The best successes are often the biggest surprises. Coke, Penicillin, The Monkees. One could argue that unexpectedness is key to their brilliance, and that if their creators had been intentionally trying to make a global impact they might have missed the mark. Too many focus groups and you end up with a drink like New Coke, and nobody wants that.
And so was the case with the original Mazda MX-5, the NA of 1989. What started as a flippant comment on the demise of the British sports car by American journalist Bob Hall to Kenichi Yamamoto, head of R&D at Mazda, led to the development of a back-to-basics, affordable sports car built purely for fun. I’m sure they hoped their new little tourer would be a success, but they probably never imagined they were creating arguably the most influential sports car ever built. Had they intended to create a revolution, failure would almost certainly have been the result.
The trouble with such a wildfire success is updating and then repeating what the original NA did so well. In the following twenty-six years the MX-5 evolved through NB and NC generations, each a little larger, porkier and more expensive than the last. It reached boiling point with the addition a few years ago of a standard folding hardtop to the NC which made us question Mazda’s commitment to the lightweight, basic sports car they themselves pioneered.
But the good news is that with the just-released ND, Mazda have gone back to basics and readdressed that original design brief with the materials and technologies available to us in 2015. The curb weight with a half tank of fuel is a scant 989kg, just 49kg more than the original NA and some 100kg less than the NC it replaces. To its benefit the ND has little power, it has a clever folding fabric roof, a six-speed manual gearbox and as few electronic driver aids as you can get away with these days. Equipment levels are basic but build quality is top-notch, and it has that indestructible feeling that the original MX-5 became so well known for.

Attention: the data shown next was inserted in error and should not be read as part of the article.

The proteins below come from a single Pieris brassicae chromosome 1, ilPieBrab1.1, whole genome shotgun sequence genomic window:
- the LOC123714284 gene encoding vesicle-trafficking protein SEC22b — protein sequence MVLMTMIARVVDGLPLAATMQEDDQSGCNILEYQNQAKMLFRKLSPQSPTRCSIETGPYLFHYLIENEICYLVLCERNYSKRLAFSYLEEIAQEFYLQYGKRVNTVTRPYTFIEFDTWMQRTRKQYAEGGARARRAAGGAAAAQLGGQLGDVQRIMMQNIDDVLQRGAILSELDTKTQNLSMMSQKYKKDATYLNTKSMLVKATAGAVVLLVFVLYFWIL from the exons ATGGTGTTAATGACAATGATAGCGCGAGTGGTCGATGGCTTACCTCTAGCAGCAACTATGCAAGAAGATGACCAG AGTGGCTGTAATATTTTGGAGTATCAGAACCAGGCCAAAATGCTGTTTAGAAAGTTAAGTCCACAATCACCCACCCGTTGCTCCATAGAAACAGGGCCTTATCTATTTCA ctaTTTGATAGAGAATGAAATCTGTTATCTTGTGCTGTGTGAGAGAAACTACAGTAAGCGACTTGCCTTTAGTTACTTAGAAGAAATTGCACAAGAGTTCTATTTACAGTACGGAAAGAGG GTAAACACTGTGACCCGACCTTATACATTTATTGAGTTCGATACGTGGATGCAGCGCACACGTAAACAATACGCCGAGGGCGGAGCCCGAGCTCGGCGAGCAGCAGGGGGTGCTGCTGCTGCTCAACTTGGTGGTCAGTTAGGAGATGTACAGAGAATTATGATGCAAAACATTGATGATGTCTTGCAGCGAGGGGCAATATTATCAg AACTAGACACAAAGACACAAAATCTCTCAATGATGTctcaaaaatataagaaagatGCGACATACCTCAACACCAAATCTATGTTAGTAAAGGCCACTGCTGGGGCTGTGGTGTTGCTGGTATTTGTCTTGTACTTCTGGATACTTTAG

I have fond memories of my old NA MX5, and within under a minute of driving the ND I felt at home. It has the atmosphere of the old car; the cabin material finishes are similar, the dash design is thoughtfully laid out and there is nothing unnecessary cluttering the driving experience. Like the NA, you still sit up a touch more elevated than I’d prefer but my only real complaint is a lack of reach adjustment on the steering wheel. It was impossible to find the perfect driving position, which is oddly the same issue had with my old NA. But I’m certain all it would take is for a Mazda engineer to show me some rough calculations about how much weight a fixed column saves and I’d be on board.
The biggest departure from tradition is the exterior styling which borrows heavily from Mazda’s current ‘KODO – soul of motion’ design language. It works better in real life than it did in those first press photos last year, and the ND gives the aura of a proper mini exotic, especially in the Soul Red hero color pictured here. A quick flick through the accessory catalogue shows an available factory front lip spoiler, side skirts and rear diffuser in black that look the business. Drop the ride height a little and add some meaty lightweight racing wheels in 16 or 17 inch and you’ve got a little sports car with serious aesthetic appeal.
The ND will soon have the option of a 2.0 engine for an extra $1400, but this first shipment of Australian spec cars are all fitted with the 1496cc, 96kw (129bhp) four, sharing not only a similar capacity but its character and even physical appearance with the powerplant of the 1989 original. This is no carryover though; it is a thoroughly modern performance engine that uses Mazda’s clever Skyactiv technology and a stratospheric 13:1 compression ratio to extract the most power possible from its diminutive size. Good fuel economy is a bonus too, and over my 500km of spirited driving I averaged just 7.7 l/100km.